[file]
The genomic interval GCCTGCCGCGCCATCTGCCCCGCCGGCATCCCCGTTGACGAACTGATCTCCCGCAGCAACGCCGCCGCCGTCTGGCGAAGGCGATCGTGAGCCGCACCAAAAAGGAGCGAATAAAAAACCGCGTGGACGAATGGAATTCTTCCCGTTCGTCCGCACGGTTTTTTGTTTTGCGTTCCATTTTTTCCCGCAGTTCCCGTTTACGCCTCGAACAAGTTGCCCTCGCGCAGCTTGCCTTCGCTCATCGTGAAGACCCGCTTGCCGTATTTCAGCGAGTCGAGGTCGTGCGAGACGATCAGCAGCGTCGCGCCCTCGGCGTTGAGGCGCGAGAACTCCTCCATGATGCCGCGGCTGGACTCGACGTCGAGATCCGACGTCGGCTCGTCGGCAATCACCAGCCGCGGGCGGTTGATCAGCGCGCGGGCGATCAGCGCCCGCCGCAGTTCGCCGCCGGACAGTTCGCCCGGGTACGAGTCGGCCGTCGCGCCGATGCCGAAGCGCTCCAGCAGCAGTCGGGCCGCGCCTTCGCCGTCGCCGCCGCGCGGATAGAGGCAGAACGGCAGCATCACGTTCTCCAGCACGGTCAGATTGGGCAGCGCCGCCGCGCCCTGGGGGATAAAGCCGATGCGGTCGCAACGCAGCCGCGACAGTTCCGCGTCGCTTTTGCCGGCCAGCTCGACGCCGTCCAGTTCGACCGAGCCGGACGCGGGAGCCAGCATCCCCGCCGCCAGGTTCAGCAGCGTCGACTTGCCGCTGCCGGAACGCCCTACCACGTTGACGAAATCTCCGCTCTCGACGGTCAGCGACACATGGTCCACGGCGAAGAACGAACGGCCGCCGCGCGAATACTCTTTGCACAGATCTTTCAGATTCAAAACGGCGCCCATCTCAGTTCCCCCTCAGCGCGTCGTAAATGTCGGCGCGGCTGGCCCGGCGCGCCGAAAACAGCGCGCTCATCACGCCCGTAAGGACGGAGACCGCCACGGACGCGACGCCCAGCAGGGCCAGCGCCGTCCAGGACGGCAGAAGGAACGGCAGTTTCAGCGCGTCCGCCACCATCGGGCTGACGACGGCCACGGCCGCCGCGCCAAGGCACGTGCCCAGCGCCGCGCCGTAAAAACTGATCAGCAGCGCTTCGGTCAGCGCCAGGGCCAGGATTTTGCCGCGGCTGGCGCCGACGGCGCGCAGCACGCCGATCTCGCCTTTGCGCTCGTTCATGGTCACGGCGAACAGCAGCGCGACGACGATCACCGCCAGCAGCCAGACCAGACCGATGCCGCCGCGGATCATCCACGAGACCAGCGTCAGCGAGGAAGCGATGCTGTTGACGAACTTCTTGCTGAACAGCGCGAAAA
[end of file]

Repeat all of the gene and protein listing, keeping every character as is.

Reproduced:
The genomic interval GCCTGCCGCGCCATCTGCCCCGCCGGCATCCCCGTTGACGAACTGATCTCCCGCAGCAACGCCGCCGCCGTCTGGCGAAGGCGATCGTGAGCCGCACCAAAAAGGAGCGAATAAAAAACCGCGTGGACGAATGGAATTCTTCCCGTTCGTCCGCACGGTTTTTTGTTTTGCGTTCCATTTTTTCCCGCAGTTCCCGTTTACGCCTCGAACAAGTTGCCCTCGCGCAGCTTGCCTTCGCTCATCGTGAAGACCCGCTTGCCGTATTTCAGCGAGTCGAGGTCGTGCGAGACGATCAGCAGCGTCGCGCCCTCGGCGTTGAGGCGCGAGAACTCCTCCATGATGCCGCGGCTGGACTCGACGTCGAGATCCGACGTCGGCTCGTCGGCAATCACCAGCCGCGGGCGGTTGATCAGCGCGCGGGCGATCAGCGCCCGCCGCAGTTCGCCGCCGGACAGTTCGCCCGGGTACGAGTCGGCCGTCGCGCCGATGCCGAAGCGCTCCAGCAGCAGTCGGGCCGCGCCTTCGCCGTCGCCGCCGCGCGGATAGAGGCAGAACGGCAGCATCACGTTCTCCAGCACGGTCAGATTGGGCAGCGCCGCCGCGCCCTGGGGGATAAAGCCGATGCGGTCGCAACGCAGCCGCGACAGTTCCGCGTCGCTTTTGCCGGCCAGCTCGACGCCGTCCAGTTCGACCGAGCCGGACGCGGGAGCCAGCATCCCCGCCGCCAGGTTCAGCAGCGTCGACTTGCCGCTGCCGGAACGCCCTACCACGTTGACGAAATCTCCGCTCTCGACGGTCAGCGACACATGGTCCACGGCGAAGAACGAACGGCCGCCGCGCGAATACTCTTTGCACAGATCTTTCAGATTCAAAACGGCGCCCATCTCAGTTCCCCCTCAGCGCGTCGTAAATGTCGGCGCGGCTGGCCCGGCGCGCCGAAAACAGCGCGCTCATCACGCCCGTAAGGACGGAGACCGCCACGGACGCGACGCCCAGCAGGGCCAGCGCCGTCCAGGACGGCAGAAGGAACGGCAGTTTCAGCGCGTCCGCCACCATCGGGCTGACGACGGCCACGGCCGCCGCGCCAAGGCACGTGCCCAGCGCCGCGCCGTAAAAACTGATCAGCAGCGCTTCGGTCAGCGCCAGGGCCAGGATTTTGCCGCGGCTGGCGCCGACGGCGCGCAGCACGCCGATCTCGCCTTTGCGCTCGTTCATGGTCACGGCGAACAGCAGCGCGACGACGATCACCGCCAGCAGCCAGACCAGACCGATGCCGCCGCGGATCATCCACGAGACCAGCGTCAGCGAGGAAGCGATGCTGTTGACGAACTTCTTGCTGAACAGCGCGAAAA